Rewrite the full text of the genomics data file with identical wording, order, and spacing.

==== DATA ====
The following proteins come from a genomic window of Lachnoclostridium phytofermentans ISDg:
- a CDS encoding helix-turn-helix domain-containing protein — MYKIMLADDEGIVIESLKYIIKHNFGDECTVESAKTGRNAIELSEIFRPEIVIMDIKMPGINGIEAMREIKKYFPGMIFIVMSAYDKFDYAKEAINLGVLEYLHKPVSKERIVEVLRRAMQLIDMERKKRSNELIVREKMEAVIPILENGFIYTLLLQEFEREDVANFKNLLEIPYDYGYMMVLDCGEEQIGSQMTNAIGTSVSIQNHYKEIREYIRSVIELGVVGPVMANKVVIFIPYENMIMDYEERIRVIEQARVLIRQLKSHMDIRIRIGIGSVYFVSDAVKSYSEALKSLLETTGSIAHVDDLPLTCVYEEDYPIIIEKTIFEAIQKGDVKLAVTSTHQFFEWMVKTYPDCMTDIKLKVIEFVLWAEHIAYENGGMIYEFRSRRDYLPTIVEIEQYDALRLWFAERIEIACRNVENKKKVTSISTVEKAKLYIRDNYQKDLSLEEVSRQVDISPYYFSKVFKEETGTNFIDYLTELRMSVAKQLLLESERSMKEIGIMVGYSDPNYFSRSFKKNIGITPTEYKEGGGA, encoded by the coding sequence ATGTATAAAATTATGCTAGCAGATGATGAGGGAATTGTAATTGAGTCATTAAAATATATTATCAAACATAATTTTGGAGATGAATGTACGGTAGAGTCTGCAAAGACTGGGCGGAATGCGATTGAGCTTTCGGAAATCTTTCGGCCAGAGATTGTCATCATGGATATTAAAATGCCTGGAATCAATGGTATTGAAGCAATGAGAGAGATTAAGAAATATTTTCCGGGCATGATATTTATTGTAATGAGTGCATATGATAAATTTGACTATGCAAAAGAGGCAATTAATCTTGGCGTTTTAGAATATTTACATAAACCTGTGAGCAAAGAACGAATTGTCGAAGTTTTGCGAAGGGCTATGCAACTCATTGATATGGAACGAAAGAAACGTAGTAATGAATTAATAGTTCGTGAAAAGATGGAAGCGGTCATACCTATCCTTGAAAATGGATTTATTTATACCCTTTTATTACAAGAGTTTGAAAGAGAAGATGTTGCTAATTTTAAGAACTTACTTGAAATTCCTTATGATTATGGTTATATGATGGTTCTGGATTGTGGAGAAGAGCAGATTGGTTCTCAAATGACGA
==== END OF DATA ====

The following proteins come from a genomic window of Lachnoclostridium phytofermentans ISDg:
- a CDS encoding helix-turn-helix domain-containing protein — MYKIMLADDEGIVIESLKYIIKHNFGDECTVESAKTGRNAIELSEIFRPEIVIMDIKMPGINGIEAMREIKKYFPGMIFIVMSAYDKFDYAKEAINLGVLEYLHKPVSKERIVEVLRRAMQLIDMERKKRSNELIVREKMEAVIPILENGFIYTLLLQEFEREDVANFKNLLEIPYDYGYMMVLDCGEEQIGSQMTNAIGTSVSIQNHYKEIREYIRSVIELGVVGPVMANKVVIFIPYENMIMDYEERIRVIEQARVLIRQLKSHMDIRIRIGIGSVYFVSDAVKSYSEALKSLLETTGSIAHVDDLPLTCVYEEDYPIIIEKTIFEAIQKGDVKLAVTSTHQFFEWMVKTYPDCMTDIKLKVIEFVLWAEHIAYENGGMIYEFRSRRDYLPTIVEIEQYDALRLWFAERIEIACRNVENKKKVTSISTVEKAKLYIRDNYQKDLSLEEVSRQVDISPYYFSKVFKEETGTNFIDYLTELRMSVAKQLLLESERSMKEIGIMVGYSDPNYFSRSFKKNIGITPTEYKEGGGA, encoded by the coding sequence ATGTATAAAATTATGCTAGCAGATGATGAGGGAATTGTAATTGAGTCATTAAAATATATTATCAAACATAATTTTGGAGATGAATGTACGGTAGAGTCTGCAAAGACTGGGCGGAATGCGATTGAGCTTTCGGAAATCTTTCGGCCAGAGATTGTCATCATGGATATTAAAATGCCTGGAATCAATGGTATTGAAGCAATGAGAGAGATTAAGAAATATTTTCCGGGCATGATATTTATTGTAATGAGTGCATATGATAAATTTGACTATGCAAAAGAGGCAATTAATCTTGGCGTTTTAGAATATTTACATAAACCTGTGAGCAAAGAACGAATTGTCGAAGTTTTGCGAAGGGCTATGCAACTCATTGATATGGAACGAAAGAAACGTAGTAATGAATTAATAGTTCGTGAAAAGATGGAAGCGGTCATACCTATCCTTGAAAATGGATTTATTTATACCCTTTTATTACAAGAGTTTGAAAGAGAAGATGTTGCTAATTTTAAGAACTTACTTGAAATTCCTTATGATTATGGTTATATGATGGTTCTGGATTGTGGAGAAGAGCAGATTGGTTCTCAAATGACGA